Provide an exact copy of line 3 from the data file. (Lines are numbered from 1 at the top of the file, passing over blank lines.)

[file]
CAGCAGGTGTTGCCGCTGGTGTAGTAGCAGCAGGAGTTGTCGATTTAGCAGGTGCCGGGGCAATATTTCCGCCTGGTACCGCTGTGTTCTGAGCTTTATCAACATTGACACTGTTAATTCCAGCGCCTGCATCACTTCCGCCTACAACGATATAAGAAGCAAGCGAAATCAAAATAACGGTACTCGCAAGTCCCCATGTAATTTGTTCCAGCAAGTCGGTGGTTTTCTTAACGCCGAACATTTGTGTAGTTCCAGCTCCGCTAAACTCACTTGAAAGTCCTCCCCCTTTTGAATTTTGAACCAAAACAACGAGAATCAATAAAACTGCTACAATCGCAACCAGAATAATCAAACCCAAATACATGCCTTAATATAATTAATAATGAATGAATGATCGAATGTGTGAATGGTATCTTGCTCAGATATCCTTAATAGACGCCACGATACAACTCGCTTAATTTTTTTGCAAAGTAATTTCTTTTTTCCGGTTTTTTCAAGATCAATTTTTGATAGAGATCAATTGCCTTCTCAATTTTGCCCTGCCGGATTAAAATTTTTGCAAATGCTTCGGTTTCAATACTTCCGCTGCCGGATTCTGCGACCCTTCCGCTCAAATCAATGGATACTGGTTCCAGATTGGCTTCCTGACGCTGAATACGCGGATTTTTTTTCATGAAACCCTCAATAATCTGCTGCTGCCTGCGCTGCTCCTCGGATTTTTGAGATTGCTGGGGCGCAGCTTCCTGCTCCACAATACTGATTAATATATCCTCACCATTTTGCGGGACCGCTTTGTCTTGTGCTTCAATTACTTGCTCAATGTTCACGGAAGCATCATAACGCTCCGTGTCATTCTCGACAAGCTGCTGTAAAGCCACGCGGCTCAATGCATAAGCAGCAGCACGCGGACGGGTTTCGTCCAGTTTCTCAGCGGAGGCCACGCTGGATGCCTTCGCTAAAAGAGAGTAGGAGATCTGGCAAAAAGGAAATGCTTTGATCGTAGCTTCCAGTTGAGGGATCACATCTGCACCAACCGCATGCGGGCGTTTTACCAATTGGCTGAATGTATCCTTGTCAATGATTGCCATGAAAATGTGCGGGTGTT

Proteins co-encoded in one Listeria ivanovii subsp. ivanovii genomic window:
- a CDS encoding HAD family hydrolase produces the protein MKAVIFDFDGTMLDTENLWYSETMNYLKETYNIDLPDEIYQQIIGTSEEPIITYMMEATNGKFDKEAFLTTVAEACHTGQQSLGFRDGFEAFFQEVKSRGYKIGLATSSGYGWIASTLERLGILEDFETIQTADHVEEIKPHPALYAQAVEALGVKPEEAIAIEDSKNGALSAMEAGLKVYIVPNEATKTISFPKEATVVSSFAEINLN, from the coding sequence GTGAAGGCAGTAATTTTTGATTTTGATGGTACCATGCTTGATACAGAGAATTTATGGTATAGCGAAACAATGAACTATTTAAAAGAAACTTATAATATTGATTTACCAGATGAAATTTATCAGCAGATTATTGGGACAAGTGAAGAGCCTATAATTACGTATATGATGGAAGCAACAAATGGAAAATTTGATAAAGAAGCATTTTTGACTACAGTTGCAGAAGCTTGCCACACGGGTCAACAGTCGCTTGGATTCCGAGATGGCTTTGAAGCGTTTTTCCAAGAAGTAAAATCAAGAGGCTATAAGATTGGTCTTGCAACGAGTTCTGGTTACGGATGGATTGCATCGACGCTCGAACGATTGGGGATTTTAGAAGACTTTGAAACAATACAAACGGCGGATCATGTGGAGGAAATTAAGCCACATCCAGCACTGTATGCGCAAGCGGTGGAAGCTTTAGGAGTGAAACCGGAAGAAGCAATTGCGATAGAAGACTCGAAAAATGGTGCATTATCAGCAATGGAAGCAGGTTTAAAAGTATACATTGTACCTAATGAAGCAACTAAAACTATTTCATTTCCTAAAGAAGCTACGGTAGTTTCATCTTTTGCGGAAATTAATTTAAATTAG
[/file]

- a CDS encoding HAD family hydrolase produces the protein MKAVIFDFDGTMLDTENLWYSETMNYLKETYNIDLPDEIYQQIIGTSEEPIITYMMEATNGKFDKEAFLTTVAEACHTGQQSLGFRDGFEAFFQEVKSRGYKIGLATSSGYGWIASTLERLGILEDFETIQTADHVEEIKPHPALYAQAVEALGVKPEEAIAIEDSKNGALSAMEAGLKVYIVPNEATKTISFPKEATVVSSFAEINLN, from the coding sequence GTGAAGGCAGTAATTTTTGATTTTGATGGTACCATGCTTGATACAGAGAATTTATGGTATAGCGAAACAATGAACTATTTAAAAGAAACTTATAATATTGATTTACCAGATGAAATTTATCAGCAGATTATTGGGACAAGTGAAGAGCCTATAATTACGTATATGATGGAAGCAACAAATGGAAAATTTGATAAAGAAGCATTTTTGACTACAGTTGCAGAAGCTTGCCACACGGGTCAACAGTCGCTTGGATTCCGAGATGGCTTTGAAGCGTTTTTCCAAGAAGTAAAATCAAGAGGCTATAAGATTGGTCTTGCAACGAGTTCTGGTTACGGATGGATTGCATCGACGCTCGAACGATTGGGGATTTTAGAAGACTTTGAAACAATACAAACGGCGGATCATGTGGAGGAAATTAAGCCACATCCAGCACTGTATGCGCAAGCGGTGGAAGCTTTAGGAGTGAAACCGGAAGAAGCAATTGCGATAGAAGACTCGAAAAATGGTGCATTATCAGCAATGGAAGCAGGTTTAAAAGTATACATTGTACCTAATGAAGCAACTAAAACTATTTCATTTCCTAAAGAAGCTACGGTAGTTTCATCTTTTGCGGAAATTAATTTAAATTAG